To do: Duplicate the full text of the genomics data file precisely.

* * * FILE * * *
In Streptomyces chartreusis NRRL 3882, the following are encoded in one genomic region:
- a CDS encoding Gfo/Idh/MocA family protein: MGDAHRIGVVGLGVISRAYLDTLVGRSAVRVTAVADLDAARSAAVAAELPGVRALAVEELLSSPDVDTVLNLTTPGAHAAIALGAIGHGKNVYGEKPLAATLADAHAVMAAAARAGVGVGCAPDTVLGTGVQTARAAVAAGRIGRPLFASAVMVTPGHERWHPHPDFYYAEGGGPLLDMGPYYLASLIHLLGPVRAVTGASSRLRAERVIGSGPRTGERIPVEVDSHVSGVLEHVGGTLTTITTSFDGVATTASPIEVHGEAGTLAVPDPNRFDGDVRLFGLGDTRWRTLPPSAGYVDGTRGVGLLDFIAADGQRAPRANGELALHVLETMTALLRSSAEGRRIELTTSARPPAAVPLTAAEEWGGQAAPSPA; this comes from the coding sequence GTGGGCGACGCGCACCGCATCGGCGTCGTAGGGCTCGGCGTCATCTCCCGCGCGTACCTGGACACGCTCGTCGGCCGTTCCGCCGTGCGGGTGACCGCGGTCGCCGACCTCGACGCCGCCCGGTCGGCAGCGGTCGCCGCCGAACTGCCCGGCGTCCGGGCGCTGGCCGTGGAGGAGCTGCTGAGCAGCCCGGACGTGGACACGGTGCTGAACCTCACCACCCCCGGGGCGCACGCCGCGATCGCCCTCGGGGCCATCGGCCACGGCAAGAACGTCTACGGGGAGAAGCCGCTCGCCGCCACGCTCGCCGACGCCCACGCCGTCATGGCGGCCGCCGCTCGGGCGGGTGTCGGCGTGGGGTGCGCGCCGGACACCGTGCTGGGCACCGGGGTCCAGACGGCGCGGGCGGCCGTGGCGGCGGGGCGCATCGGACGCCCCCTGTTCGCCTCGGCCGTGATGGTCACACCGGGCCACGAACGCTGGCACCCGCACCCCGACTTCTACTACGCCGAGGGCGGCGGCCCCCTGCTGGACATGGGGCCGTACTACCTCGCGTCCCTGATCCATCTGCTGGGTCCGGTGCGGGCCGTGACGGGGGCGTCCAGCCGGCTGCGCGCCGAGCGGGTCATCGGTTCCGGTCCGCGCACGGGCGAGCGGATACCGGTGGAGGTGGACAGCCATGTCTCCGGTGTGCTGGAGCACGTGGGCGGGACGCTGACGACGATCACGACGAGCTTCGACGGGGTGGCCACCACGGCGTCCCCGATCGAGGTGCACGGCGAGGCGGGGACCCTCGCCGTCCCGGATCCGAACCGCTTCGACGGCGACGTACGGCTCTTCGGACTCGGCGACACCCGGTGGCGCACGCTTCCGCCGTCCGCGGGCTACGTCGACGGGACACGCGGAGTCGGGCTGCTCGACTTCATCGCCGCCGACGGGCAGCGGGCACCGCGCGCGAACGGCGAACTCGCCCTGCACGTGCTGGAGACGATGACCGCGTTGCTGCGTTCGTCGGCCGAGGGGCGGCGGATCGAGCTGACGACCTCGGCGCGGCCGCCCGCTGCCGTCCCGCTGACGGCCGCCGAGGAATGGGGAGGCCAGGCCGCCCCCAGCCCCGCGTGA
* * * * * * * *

In Streptomyces chartreusis NRRL 3882, the following are encoded in one genomic region:
- a CDS encoding Gfo/Idh/MocA family protein: MGDAHRIGVVGLGVISRAYLDTLVGRSAVRVTAVADLDAARSAAVAAELPGVRALAVEELLSSPDVDTVLNLTTPGAHAAIALGAIGHGKNVYGEKPLAATLADAHAVMAAAARAGVGVGCAPDTVLGTGVQTARAAVAAGRIGRPLFASAVMVTPGHERWHPHPDFYYAEGGGPLLDMGPYYLASLIHLLGPVRAVTGASSRLRAERVIGSGPRTGERIPVEVDSHVSGVLEHVGGTLTTITTSFDGVATTASPIEVHGEAGTLAVPDPNRFDGDVRLFGLGDTRWRTLPPSAGYVDGTRGVGLLDFIAADGQRAPRANGELALHVLETMTALLRSSAEGRRIELTTSARPPAAVPLTAAEEWGGQAAPSPA; this comes from the coding sequence GTGGGCGACGCGCACCGCATCGGCGTCGTAGGGCTCGGCGTCATCTCCCGCGCGTACCTGGACACGCTCGTCGGCCGTTCCGCCGTGCGGGTGACCGCGGTCGCCGACCTCGACGCCGCCCGGTCGGCAGCGGTCGCCGCCGAACTGCCCGGCGTCCGGGCGCTGGCCGTGGAGGAGCTGCTGAGCAGCCCGGACGTGGACACGGTGCTGAACCTCACCACCCCCGGGGCGCACGCCGCGATCGCCCTCGGGGCCATCGGCCACGGCAAGAACGTCTACGGGGAGAAGCCGCTCGCCGCCACGCTCGCCGACGCCCACGCCGTCATGGCGGCCGCCGCTCGGGCGGGTGTCGGCGTGGGGTGCGCGCCGGACACCGTGCTGGGCACCGGGGTCCAGACGGCGCGGGCGGCCGTGGCGGCGGGGCGCATCGGACGCCCCCTGTTCGCCTCGGCCGTGATGGTCACACCGGGCCACGAACGCTGGCACCCGCACCCCGACTTCTACTACGCCGAGGGCGGCGGCCCCCTGCTGGACATGGGGCCGTACTACCTCGCGTCCCTGATCCATCTGCTGGGTCCGGTGCGGGCCGTGACGGGGGCGTCCAGCCGGCTGCGCGCCGAGCGGGTCATCGGTTCCGGTCCGCGCACGGGCGAGCGGATACCGGTGGAGGTGGACAGCCATGTCTCCGGTGTGCTGGAGCACGTGGGCGGGACGCTGACGACGATCACGACGAGCTTCGACGGGGTGGCCACCACGGCGTCCCCGATCGAGGTGCACGGCGAGGCGGGGACCCTCGCCGTCCCGGATCCGAACCGCTTCGACGGCGACGTACGGCTCTTCGGACTCGGCGACACCCGGTGGCGCACGCTTCCGCCGTCCGCGGGCTACGTCGACGGGACACGCGGAGTCGGGCTGCTCGACTTCATCGCCGCCGACGGGCAGCGGGCACCGCGCGCGAACGGCGAACTCGCCCTGCACGTGCTGGAGACGATGACCGCGTTGCTGCGTTCGTCGGCCGAGGGGCGGCGGATCGAGCTGACGACCTCGGCGCGGCCGCCCGCTGCCGTCCCGCTGACGGCCGCCGAGGAATGGGGAGGCCAGGCCGCCCCCAGCCCCGCGTGA